How exactly does a secondary Business and History teacher with little coding experience end up helping organize a Virtual Elementary Codeathon?
The Global Codeathon started with my wife Mindy getting into coding through her student’s inquiry into technology through the PYP Exhibition (her blogpost if interested) a little over a year ago. Since then she has been on a journey into coding where she has tried to find ways to naturally integrate it into her curriculum (polygons lesson, compose music while practicing fractions and decimals), started an elementary coding club with her colleagues (other founders of the Global Codeathon) and started presenting at conferences (Vietnam Tech Conference & EARCOS). Through this journey she realized coding is much more than STEM, visualizing one’s learning and computational thinking but also a creative outlet for students.
“… students realized something many adults don’t, programming has limitless potential. It is much more then syntax to be memorized. It takes away the box and lets students create in new ways.”
At Vietnam Tech Conference she attended an unconference with with Justin Hardman and they discussed the idea of getting students together for a codeathon. This would be an opportunity for students to connect with other students interested in coding, push themselves and celebrate together. A codeathon would be very feasible in a place like Hong Kong where there are tons of schools but Mindy knew Hanoi was not Hong Kong and her elementary students wouldn’t be able to travel. The idea of a virtual codeathon was born.
Soon enough the team was set:
- Mindy – Grade Level Leader PYP teacher and adviser for the coding club
- Michelle Matias – Elementary Technology Coordinator and adviser for the coding club.
- Heidi Kay Essiason – Grade Level Leader PYP teacher and adviser for the coding club
- Myself – I was excited by the idea and told the team I would be happy to help any way I can
We then started working our PLN and promoting to see if there would be any interest
— Dan Slaughter (@danslaughter) March 18, 2014
Note that this was just 2 months before the Global Codeathon.
Lucky for us there was some interest
It wasn’t always this easy. Our website was still quite simple and we felt under the gun getting the website ready, getting schools to commit and planning the actual event. At first we weren’t sure if schools would make the commitment but in the end we had schools from 7 countries, 3 continents and students from at least 15 different schools attend (some host schools allowed students from other schools to attend). All together we had a little over 200 students.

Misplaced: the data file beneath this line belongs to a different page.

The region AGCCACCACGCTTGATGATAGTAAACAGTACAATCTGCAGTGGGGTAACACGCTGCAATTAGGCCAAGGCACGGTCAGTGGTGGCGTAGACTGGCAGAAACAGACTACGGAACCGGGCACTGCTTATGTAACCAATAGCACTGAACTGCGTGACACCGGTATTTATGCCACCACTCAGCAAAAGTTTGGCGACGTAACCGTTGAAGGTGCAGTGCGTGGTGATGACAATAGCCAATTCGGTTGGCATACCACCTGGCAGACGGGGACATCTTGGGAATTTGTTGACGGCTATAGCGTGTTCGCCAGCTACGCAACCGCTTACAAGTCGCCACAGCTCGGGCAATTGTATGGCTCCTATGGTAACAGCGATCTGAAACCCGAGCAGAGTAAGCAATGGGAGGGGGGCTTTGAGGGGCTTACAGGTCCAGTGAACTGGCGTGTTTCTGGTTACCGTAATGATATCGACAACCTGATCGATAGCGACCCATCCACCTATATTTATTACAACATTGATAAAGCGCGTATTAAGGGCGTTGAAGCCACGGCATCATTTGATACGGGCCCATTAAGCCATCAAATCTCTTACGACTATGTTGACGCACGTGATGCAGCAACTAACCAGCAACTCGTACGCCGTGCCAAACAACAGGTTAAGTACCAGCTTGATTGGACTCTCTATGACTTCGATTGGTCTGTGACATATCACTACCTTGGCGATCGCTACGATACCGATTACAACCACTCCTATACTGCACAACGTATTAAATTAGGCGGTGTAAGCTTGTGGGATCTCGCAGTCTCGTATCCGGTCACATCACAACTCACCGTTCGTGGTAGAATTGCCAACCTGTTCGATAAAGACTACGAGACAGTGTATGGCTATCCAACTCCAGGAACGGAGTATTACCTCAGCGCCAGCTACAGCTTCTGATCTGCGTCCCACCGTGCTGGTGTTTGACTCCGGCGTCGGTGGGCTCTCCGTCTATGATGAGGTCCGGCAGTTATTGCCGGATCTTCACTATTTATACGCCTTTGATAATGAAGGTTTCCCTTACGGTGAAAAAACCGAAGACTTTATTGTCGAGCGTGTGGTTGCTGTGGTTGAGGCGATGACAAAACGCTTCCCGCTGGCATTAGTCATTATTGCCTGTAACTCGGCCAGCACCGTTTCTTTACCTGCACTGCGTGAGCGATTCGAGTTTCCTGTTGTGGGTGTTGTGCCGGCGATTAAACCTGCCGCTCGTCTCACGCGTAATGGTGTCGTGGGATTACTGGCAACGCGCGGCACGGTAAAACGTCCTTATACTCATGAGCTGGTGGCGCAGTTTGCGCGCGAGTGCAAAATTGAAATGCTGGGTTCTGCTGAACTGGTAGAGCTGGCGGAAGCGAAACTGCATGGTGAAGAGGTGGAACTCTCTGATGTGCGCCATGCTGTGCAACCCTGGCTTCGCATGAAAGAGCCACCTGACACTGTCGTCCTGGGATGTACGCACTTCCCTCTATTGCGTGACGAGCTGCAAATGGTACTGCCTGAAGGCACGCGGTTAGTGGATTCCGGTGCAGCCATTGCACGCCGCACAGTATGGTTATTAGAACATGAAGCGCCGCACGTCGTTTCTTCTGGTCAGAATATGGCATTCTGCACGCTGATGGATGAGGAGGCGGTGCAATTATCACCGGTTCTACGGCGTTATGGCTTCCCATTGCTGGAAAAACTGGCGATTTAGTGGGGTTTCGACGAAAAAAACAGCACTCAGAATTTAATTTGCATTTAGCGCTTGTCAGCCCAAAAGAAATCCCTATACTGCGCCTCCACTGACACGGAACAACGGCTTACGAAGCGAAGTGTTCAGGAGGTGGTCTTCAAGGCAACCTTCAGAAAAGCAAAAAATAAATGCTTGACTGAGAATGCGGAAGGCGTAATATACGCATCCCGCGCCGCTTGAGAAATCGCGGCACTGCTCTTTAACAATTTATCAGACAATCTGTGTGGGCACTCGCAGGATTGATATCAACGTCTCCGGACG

One of the biggest goals in the Global Codeathon was to get students to connect with other students and realize that it bigger than just their classroom. This is why we asked that schools to run the Codeathon simultaneously (unfortunately a couple schools couldn’t do this). To connect we used a Google Hangouts which we also used extensively in the planning stages when meeting with schools before the event. We also organized a virtual beginner session led by Mindy and intermediate session led by Heidi. Initially we didn’t foresee that we would actually have to be teaching or guiding remotely but it was obvious there was a need and tried to figure out how this could best be done remotely. The sessions themselves went well but we did have some technical glitches as one would expect. All of our lesson materials had been shared on the website in case the Hangout went down but amazingly the Hangout stayed strong but unexpectedly we directed a DDOS attack on our own website when we had all the students access it. This definitely increased the stress level but luckily everything was on Google Docs and the team troubleshooted and sent tiny url’s to the participating schools.